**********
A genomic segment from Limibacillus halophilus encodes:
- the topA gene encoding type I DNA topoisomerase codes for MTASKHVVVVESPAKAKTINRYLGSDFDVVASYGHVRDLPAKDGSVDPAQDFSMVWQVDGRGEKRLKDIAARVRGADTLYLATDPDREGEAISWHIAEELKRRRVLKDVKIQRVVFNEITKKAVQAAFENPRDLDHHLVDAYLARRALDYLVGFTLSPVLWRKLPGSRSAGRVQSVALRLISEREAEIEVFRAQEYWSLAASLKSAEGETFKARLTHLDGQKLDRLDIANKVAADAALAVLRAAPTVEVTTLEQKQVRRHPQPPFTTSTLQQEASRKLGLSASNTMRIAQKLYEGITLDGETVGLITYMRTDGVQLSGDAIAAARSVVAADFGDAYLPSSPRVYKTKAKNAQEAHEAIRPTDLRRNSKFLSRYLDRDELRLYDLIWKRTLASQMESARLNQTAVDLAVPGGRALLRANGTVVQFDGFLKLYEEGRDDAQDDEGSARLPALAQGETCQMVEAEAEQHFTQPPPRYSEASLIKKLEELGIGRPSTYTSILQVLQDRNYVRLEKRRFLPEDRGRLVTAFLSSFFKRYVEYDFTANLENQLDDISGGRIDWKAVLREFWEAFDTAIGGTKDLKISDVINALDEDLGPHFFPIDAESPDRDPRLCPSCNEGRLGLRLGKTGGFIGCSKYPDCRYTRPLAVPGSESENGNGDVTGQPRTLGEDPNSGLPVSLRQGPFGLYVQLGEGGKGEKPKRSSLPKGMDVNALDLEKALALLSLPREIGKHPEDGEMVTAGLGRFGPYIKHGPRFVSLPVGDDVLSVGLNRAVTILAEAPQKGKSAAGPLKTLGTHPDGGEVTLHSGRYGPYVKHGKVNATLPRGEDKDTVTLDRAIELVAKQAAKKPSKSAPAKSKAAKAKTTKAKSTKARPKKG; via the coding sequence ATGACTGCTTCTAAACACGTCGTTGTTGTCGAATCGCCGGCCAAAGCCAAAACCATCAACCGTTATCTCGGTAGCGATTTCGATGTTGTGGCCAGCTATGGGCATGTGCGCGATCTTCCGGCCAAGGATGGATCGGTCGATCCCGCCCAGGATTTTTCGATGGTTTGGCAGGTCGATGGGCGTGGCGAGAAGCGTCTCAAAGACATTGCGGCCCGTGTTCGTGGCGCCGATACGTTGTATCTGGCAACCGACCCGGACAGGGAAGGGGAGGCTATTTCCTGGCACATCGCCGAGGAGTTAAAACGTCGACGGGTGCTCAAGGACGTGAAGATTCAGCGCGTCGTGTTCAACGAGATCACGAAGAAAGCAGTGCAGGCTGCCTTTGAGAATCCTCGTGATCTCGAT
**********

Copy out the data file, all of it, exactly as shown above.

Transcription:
A genomic segment from Limibacillus halophilus encodes:
- the topA gene encoding type I DNA topoisomerase codes for MTASKHVVVVESPAKAKTINRYLGSDFDVVASYGHVRDLPAKDGSVDPAQDFSMVWQVDGRGEKRLKDIAARVRGADTLYLATDPDREGEAISWHIAEELKRRRVLKDVKIQRVVFNEITKKAVQAAFENPRDLDHHLVDAYLARRALDYLVGFTLSPVLWRKLPGSRSAGRVQSVALRLISEREAEIEVFRAQEYWSLAASLKSAEGETFKARLTHLDGQKLDRLDIANKVAADAALAVLRAAPTVEVTTLEQKQVRRHPQPPFTTSTLQQEASRKLGLSASNTMRIAQKLYEGITLDGETVGLITYMRTDGVQLSGDAIAAARSVVAADFGDAYLPSSPRVYKTKAKNAQEAHEAIRPTDLRRNSKFLSRYLDRDELRLYDLIWKRTLASQMESARLNQTAVDLAVPGGRALLRANGTVVQFDGFLKLYEEGRDDAQDDEGSARLPALAQGETCQMVEAEAEQHFTQPPPRYSEASLIKKLEELGIGRPSTYTSILQVLQDRNYVRLEKRRFLPEDRGRLVTAFLSSFFKRYVEYDFTANLENQLDDISGGRIDWKAVLREFWEAFDTAIGGTKDLKISDVINALDEDLGPHFFPIDAESPDRDPRLCPSCNEGRLGLRLGKTGGFIGCSKYPDCRYTRPLAVPGSESENGNGDVTGQPRTLGEDPNSGLPVSLRQGPFGLYVQLGEGGKGEKPKRSSLPKGMDVNALDLEKALALLSLPREIGKHPEDGEMVTAGLGRFGPYIKHGPRFVSLPVGDDVLSVGLNRAVTILAEAPQKGKSAAGPLKTLGTHPDGGEVTLHSGRYGPYVKHGKVNATLPRGEDKDTVTLDRAIELVAKQAAKKPSKSAPAKSKAAKAKTTKAKSTKARPKKG; via the coding sequence ATGACTGCTTCTAAACACGTCGTTGTTGTCGAATCGCCGGCCAAAGCCAAAACCATCAACCGTTATCTCGGTAGCGATTTCGATGTTGTGGCCAGCTATGGGCATGTGCGCGATCTTCCGGCCAAGGATGGATCGGTCGATCCCGCCCAGGATTTTTCGATGGTTTGGCAGGTCGATGGGCGTGGCGAGAAGCGTCTCAAAGACATTGCGGCCCGTGTTCGTGGCGCCGATACGTTGTATCTGGCAACCGACCCGGACAGGGAAGGGGAGGCTATTTCCTGGCACATCGCCGAGGAGTTAAAACGTCGACGGGTGCTCAAGGACGTGAAGATTCAGCGCGTCGTGTTCAACGAGATCACGAAGAAAGCAGTGCAGGCTGCCTTTGAGAATCCTCGTGATCTCGAT